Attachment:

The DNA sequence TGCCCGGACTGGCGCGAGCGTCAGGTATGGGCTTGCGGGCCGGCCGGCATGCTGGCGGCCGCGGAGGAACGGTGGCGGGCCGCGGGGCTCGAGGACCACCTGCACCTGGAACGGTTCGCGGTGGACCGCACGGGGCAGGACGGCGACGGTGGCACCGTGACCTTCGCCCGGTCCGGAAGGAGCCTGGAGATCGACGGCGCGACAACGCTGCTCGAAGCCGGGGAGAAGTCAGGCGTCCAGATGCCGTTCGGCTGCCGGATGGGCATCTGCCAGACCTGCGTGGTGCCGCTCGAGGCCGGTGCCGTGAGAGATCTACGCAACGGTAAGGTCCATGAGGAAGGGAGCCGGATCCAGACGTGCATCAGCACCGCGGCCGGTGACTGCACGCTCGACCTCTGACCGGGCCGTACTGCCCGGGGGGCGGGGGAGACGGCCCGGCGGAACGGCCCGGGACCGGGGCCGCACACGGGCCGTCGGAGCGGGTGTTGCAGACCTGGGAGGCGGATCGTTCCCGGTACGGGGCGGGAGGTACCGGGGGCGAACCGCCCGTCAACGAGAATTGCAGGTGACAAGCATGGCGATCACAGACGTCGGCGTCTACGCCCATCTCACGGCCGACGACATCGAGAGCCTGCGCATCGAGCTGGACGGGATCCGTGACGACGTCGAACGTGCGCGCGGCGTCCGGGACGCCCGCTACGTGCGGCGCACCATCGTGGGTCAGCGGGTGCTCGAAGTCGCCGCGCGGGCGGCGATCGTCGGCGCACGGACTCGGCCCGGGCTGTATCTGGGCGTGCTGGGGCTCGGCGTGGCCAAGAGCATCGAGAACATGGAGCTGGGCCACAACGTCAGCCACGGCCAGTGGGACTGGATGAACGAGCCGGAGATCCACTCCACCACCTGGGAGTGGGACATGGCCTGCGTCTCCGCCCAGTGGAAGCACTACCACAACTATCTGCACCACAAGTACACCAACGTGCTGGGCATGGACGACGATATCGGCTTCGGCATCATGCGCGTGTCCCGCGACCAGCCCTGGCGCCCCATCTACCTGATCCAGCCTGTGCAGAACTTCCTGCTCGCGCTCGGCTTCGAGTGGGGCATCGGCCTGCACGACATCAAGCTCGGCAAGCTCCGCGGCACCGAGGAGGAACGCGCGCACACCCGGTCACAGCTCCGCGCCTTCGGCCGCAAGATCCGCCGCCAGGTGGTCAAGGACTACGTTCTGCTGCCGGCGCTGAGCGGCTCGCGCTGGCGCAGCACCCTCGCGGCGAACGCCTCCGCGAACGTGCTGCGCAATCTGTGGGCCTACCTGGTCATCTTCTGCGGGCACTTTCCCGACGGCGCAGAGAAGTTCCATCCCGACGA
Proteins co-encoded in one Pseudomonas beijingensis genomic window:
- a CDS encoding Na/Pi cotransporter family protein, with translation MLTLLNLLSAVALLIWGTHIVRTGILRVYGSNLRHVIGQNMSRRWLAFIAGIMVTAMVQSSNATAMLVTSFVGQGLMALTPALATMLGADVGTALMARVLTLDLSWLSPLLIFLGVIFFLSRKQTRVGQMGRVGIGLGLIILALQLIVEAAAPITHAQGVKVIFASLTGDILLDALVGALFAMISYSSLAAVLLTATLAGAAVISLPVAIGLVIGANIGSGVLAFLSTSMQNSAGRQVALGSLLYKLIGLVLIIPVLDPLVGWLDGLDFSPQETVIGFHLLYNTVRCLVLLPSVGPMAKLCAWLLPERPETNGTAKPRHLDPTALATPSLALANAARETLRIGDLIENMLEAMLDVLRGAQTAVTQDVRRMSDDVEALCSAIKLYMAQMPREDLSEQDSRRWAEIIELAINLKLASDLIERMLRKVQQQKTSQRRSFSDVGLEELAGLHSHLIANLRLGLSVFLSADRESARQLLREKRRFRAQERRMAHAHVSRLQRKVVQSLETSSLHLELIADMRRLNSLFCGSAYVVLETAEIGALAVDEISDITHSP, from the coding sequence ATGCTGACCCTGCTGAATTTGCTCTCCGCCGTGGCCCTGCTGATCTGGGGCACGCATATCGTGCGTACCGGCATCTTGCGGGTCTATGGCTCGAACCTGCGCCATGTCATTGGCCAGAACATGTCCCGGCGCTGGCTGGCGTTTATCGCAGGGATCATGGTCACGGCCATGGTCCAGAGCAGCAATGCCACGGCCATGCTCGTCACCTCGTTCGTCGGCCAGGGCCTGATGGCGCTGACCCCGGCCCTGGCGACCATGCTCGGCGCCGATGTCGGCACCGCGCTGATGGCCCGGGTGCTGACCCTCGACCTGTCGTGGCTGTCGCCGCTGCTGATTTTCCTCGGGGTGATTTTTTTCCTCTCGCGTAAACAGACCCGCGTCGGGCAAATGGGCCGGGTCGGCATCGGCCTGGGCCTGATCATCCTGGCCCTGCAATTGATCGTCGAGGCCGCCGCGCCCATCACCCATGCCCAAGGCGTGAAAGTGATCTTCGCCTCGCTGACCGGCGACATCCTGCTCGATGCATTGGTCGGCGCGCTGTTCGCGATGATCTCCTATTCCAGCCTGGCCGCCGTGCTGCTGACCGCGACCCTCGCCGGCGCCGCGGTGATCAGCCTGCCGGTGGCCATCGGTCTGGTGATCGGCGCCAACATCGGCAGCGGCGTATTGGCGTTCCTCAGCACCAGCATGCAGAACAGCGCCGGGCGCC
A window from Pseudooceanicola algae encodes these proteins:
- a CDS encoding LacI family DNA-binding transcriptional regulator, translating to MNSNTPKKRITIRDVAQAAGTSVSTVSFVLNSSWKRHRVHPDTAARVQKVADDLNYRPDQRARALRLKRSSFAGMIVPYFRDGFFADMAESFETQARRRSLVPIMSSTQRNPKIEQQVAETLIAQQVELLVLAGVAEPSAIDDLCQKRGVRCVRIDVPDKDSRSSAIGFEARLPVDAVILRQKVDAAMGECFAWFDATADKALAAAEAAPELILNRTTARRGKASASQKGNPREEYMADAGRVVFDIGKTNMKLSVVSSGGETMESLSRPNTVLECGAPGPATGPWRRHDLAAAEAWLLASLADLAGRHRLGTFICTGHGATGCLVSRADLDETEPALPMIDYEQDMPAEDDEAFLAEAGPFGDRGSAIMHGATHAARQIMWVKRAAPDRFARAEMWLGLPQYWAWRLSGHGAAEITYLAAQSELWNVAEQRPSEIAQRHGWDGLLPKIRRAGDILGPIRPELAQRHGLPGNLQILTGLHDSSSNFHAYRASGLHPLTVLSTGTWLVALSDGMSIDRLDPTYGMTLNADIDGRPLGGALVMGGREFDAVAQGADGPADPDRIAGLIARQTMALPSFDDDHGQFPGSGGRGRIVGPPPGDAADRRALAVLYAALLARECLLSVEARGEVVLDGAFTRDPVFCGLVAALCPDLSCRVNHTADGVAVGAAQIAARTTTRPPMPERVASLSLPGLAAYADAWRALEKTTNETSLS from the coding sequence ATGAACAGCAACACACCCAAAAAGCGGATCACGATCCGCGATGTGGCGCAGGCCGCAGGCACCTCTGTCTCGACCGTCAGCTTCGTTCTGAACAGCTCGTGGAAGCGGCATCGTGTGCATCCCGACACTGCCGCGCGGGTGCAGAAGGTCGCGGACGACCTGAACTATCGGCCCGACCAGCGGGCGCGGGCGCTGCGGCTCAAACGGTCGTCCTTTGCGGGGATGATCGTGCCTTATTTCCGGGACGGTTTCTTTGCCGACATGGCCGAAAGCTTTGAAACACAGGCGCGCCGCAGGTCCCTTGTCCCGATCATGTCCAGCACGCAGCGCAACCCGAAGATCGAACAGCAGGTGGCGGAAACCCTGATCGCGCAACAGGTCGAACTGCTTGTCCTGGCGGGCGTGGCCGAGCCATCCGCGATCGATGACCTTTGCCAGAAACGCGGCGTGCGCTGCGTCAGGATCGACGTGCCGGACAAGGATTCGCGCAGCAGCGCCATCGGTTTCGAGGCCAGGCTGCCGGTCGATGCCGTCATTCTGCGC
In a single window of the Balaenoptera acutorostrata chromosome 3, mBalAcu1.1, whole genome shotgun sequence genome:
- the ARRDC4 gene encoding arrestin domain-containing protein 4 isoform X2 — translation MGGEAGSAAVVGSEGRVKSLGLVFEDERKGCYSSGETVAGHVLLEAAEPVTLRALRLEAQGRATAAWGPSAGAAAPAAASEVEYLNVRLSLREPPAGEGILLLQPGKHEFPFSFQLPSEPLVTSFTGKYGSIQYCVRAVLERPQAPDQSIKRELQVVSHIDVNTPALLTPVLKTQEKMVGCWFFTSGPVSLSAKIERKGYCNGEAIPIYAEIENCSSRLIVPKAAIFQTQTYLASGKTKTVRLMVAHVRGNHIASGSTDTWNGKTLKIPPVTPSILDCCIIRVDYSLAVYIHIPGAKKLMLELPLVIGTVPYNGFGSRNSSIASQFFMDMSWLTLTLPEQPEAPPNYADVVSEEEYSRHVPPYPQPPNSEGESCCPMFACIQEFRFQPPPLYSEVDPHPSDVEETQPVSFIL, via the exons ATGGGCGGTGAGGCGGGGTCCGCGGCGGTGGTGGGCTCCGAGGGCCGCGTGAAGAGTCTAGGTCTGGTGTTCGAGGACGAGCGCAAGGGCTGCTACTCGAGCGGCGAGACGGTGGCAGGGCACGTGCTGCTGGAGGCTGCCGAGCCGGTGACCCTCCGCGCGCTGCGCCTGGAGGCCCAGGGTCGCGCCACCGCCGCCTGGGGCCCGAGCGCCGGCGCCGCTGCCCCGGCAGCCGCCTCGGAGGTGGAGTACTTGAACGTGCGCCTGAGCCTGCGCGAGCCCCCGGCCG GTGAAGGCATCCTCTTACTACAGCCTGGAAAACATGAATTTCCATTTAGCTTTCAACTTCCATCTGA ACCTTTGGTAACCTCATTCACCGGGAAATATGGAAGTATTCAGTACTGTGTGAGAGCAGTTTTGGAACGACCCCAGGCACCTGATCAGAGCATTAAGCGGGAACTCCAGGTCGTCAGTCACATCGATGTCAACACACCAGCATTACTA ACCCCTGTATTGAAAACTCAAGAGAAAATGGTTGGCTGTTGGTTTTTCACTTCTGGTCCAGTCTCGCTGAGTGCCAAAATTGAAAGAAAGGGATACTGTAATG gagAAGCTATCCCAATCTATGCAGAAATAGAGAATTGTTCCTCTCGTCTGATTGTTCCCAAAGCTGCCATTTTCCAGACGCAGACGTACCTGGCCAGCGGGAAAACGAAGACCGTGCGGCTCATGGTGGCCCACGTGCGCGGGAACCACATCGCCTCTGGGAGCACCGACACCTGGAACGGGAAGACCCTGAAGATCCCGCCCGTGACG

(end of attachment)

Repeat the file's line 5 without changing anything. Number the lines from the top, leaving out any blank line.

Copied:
- a CDS encoding LacI family DNA-binding transcriptional regulator, translating to MNSNTPKKRITIRDVAQAAGTSVSTVSFVLNSSWKRHRVHPDTAARVQKVADDLNYRPDQRARALRLKRSSFAGMIVPYFRDGFFADMAESFETQARRRSLVPIMSSTQRNPKIEQQVAETLIAQQVELLVLAGVAEPSAIDDLCQKRGVRCVRIDVPDKDSRSSAIGFEARLPVDAVILRQKVDAAMGECFAWFDATADKALAAAEAAPELILNRTTARRGKASASQKGNPREEYMADAGRVVFDIGKTNMKLSVVSSGGETMESLSRPNTVLECGAPGPATGPWRRHDLAAAEAWLLASLADLAGRHRLGTFICTGHGATGCLVSRADLDETEPALPMIDYEQDMPAEDDEAFLAEAGPFGDRGSAIMHGATHAARQIMWVKRAAPDRFARAEMWLGLPQYWAWRLSGHGAAEITYLAAQSELWNVAEQRPSEIAQRHGWDGLLPKIRRAGDILGPIRPELAQRHGLPGNLQILTGLHDSSSNFHAYRASGLHPLTVLSTGTWLVALSDGMSIDRLDPTYGMTLNADIDGRPLGGALVMGGREFDAVAQGADGPADPDRIAGLIARQTMALPSFDDDHGQFPGSGGRGRIVGPPPGDAADRRALAVLYAALLARECLLSVEARGEVVLDGAFTRDPVFCGLVAALCPDLSCRVNHTADGVAVGAAQIAARTTTRPPMPERVASLSLPGLAAYADAWRALEKTTNETSLS from the coding sequence ATGAACAGCAACACACCCAAAAAGCGGATCACGATCCGCGATGTGGCGCAGGCCGCAGGCACCTCTGTCTCGACCGTCAGCTTCGTTCTGAACAGCTCGTGGAAGCGGCATCGTGTGCATCCCGACACTGCCGCGCGGGTGCAGAAGGTCGCGGACGACCTGAACTATCGGCCCGACCAGCGGGCGCGGGCGCTGCGGCTCAAACGGTCGTCCTTTGCGGGGATGATCGTGCCTTATTTCCGGGACGGTTTCTTTGCCGACATGGCCGAAAGCTTTGAAACACAGGCGCGCCGCAGGTCCCTTGTCCCGATCATGTCCAGCACGCAGCGCAACCCGAAGATCGAACAGCAGGTGGCGGAAACCCTGATCGCGCAACAGGTCGAACTGCTTGTCCTGGCGGGCGTGGCCGAGCCATCCGCGATCGATGACCTTTGCCAGAAACGCGGCGTGCGCTGCGTCAGGATCGACGTGCCGGACAAGGATTCGCGCAGCAGCGCCATCGGTTTCGAGGCCAGGCTGCCGGTCGATGCCGTCATTCTGCGC